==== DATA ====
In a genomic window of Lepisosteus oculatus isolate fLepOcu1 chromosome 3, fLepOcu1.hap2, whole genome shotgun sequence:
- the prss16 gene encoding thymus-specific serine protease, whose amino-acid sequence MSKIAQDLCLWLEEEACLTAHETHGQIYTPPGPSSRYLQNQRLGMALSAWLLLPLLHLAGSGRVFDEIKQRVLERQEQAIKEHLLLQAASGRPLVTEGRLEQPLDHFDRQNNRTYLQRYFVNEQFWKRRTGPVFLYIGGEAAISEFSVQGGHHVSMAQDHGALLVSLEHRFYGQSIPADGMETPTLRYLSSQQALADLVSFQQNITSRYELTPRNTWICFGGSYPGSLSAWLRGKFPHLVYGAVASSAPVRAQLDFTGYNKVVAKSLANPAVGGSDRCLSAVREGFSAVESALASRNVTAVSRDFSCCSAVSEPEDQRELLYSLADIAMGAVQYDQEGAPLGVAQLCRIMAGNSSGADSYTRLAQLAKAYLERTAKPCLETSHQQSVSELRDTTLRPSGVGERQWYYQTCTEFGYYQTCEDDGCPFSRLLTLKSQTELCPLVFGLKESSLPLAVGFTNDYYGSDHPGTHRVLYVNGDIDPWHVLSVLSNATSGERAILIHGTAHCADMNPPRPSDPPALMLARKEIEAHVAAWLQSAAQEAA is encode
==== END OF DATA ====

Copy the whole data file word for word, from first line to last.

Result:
In a genomic window of Lepisosteus oculatus isolate fLepOcu1 chromosome 3, fLepOcu1.hap2, whole genome shotgun sequence:
- the prss16 gene encoding thymus-specific serine protease, whose amino-acid sequence MSKIAQDLCLWLEEEACLTAHETHGQIYTPPGPSSRYLQNQRLGMALSAWLLLPLLHLAGSGRVFDEIKQRVLERQEQAIKEHLLLQAASGRPLVTEGRLEQPLDHFDRQNNRTYLQRYFVNEQFWKRRTGPVFLYIGGEAAISEFSVQGGHHVSMAQDHGALLVSLEHRFYGQSIPADGMETPTLRYLSSQQALADLVSFQQNITSRYELTPRNTWICFGGSYPGSLSAWLRGKFPHLVYGAVASSAPVRAQLDFTGYNKVVAKSLANPAVGGSDRCLSAVREGFSAVESALASRNVTAVSRDFSCCSAVSEPEDQRELLYSLADIAMGAVQYDQEGAPLGVAQLCRIMAGNSSGADSYTRLAQLAKAYLERTAKPCLETSHQQSVSELRDTTLRPSGVGERQWYYQTCTEFGYYQTCEDDGCPFSRLLTLKSQTELCPLVFGLKESSLPLAVGFTNDYYGSDHPGTHRVLYVNGDIDPWHVLSVLSNATSGERAILIHGTAHCADMNPPRPSDPPALMLARKEIEAHVAAWLQSAAQEAA is encode